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Projectile Motion question

  1. Feb 10, 2009 #1
    1. The problem statement, all variables and given/known data

    If we include a crude model for the drag force in which the net acceleration on the ball kicked by a football player is given by:
    a = (-k*vx)i + (-g-k*vy)j.
    Derive the equations describing the horizontal and vertical positions as functions of time.
    k=.031 (1/s), vo=69 (ft/s), [tex]\Theta[/tex]0=45.


    2. Relevant equations



    3. The attempt at a solution

    I solved for vx and vy using the information given (vx=v0cos[tex]\Theta[/tex], vy=v0sin[tex]\Theta[/tex] ) plugged these values, along with k, into the acceleration equation. I took the integral of both the horizontal and vertical components independently to get velocity, then integrated that to get the position. The problem is, the horizontal velocity comes out to be -1.51*t, and horizontal position is -.755*t^2, which is obviously wrong because it would be moving backwards the instant it is kicked. What am I doing wrong here? Should I not be solving for vx and vy, and leaving those as variables as well?
     
    Last edited: Feb 10, 2009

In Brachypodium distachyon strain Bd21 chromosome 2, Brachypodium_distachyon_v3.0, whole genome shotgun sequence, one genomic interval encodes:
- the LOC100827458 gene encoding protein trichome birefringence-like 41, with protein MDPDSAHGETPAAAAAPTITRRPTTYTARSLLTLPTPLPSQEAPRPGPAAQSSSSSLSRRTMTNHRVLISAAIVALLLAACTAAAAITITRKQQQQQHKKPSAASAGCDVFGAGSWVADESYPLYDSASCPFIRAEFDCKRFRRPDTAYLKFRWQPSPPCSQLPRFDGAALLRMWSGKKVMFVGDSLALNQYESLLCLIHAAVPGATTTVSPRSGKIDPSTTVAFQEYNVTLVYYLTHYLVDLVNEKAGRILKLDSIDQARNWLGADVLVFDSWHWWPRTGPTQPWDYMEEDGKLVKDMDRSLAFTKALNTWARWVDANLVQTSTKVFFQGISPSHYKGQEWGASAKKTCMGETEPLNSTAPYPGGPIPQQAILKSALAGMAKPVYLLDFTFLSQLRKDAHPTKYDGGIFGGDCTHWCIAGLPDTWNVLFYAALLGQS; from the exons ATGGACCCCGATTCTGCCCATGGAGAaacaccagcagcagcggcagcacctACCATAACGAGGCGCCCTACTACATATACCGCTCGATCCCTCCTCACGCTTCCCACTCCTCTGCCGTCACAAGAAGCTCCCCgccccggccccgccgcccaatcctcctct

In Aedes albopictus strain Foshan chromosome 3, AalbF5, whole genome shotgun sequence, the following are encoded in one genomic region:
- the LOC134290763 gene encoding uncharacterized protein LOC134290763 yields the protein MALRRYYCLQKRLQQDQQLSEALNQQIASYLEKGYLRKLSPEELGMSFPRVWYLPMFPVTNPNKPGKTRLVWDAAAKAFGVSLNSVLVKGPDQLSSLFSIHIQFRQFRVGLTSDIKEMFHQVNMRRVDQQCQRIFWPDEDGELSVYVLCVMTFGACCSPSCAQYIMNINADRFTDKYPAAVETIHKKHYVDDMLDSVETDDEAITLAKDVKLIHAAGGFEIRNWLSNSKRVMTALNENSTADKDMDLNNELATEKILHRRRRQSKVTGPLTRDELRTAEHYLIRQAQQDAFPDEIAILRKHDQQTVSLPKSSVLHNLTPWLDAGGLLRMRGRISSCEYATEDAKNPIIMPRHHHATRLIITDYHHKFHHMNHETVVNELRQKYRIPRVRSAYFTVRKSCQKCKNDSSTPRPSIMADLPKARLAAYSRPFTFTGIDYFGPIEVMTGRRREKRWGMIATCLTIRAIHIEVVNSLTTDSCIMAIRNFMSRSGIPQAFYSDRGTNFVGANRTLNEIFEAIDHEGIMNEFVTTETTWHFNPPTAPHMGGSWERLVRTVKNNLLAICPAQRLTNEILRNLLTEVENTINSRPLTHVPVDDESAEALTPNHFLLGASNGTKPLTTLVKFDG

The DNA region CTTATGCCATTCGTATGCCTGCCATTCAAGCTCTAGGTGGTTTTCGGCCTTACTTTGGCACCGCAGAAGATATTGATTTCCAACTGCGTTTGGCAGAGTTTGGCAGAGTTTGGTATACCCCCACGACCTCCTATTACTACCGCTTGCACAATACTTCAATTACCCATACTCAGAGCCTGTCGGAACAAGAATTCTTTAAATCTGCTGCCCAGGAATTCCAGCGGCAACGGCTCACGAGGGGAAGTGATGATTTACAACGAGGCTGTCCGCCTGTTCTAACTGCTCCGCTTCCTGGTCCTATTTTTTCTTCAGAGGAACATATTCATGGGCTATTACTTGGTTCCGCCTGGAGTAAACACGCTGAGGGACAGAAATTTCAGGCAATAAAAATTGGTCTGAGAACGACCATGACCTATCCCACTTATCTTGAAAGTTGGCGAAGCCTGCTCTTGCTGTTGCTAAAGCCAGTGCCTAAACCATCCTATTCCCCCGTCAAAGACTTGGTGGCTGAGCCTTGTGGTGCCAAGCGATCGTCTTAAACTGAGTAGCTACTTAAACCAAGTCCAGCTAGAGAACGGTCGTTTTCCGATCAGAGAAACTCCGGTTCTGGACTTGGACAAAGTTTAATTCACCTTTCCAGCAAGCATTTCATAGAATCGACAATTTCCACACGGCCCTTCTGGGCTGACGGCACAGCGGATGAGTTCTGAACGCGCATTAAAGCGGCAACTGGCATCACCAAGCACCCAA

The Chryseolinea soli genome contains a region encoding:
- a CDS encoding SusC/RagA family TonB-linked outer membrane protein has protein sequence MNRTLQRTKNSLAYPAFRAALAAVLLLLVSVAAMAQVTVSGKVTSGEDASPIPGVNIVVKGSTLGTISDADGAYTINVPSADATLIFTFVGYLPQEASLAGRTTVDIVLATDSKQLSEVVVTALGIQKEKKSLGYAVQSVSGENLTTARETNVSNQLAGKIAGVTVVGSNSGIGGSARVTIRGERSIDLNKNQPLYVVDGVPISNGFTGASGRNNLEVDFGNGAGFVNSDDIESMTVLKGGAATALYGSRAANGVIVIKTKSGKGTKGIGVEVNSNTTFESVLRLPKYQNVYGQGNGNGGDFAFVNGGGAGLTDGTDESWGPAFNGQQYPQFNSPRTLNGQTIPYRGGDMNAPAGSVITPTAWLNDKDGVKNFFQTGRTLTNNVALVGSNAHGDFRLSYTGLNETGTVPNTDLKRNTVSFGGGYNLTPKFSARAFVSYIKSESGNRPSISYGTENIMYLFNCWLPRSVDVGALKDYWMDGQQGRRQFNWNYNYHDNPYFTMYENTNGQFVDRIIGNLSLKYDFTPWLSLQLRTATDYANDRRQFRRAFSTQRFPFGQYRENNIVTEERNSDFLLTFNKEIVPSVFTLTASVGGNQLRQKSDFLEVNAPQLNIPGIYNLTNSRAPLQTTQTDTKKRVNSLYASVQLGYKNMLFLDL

2. jcsd
  3. Feb 10, 2009 #2

    tiny-tim

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    Hi Freyster98! :smile:

    erm :redface: … yes …

    vx and vy are definitely variables …

    the original equation says that the acceleration is -g vertically, and -k (the drag coefficient) times the instantaneous velocity horizontally.
     
  4. Feb 10, 2009 #3
    Im working on the same problem. Do I plug in the initial values and integrate. or do i leave the initial velocity as v0 and then integrate?
     
  5. Feb 11, 2009 #4

    tiny-tim

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    Hi musichael! :smile:

    Leave v0 until the end

    vx and vy are variables …

    integrate, and you will get a constant …

    at that stage you use v0 to find what the constant is. :wink:
     
  6. Feb 11, 2009 #5

    CEL

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    The horizontal velocity is [tex]v_x = v_0 cos \theta_0 + a_x t[/tex], where [tex]a_x = -k v_x[/tex] is a variable and not a constant as you used.
     
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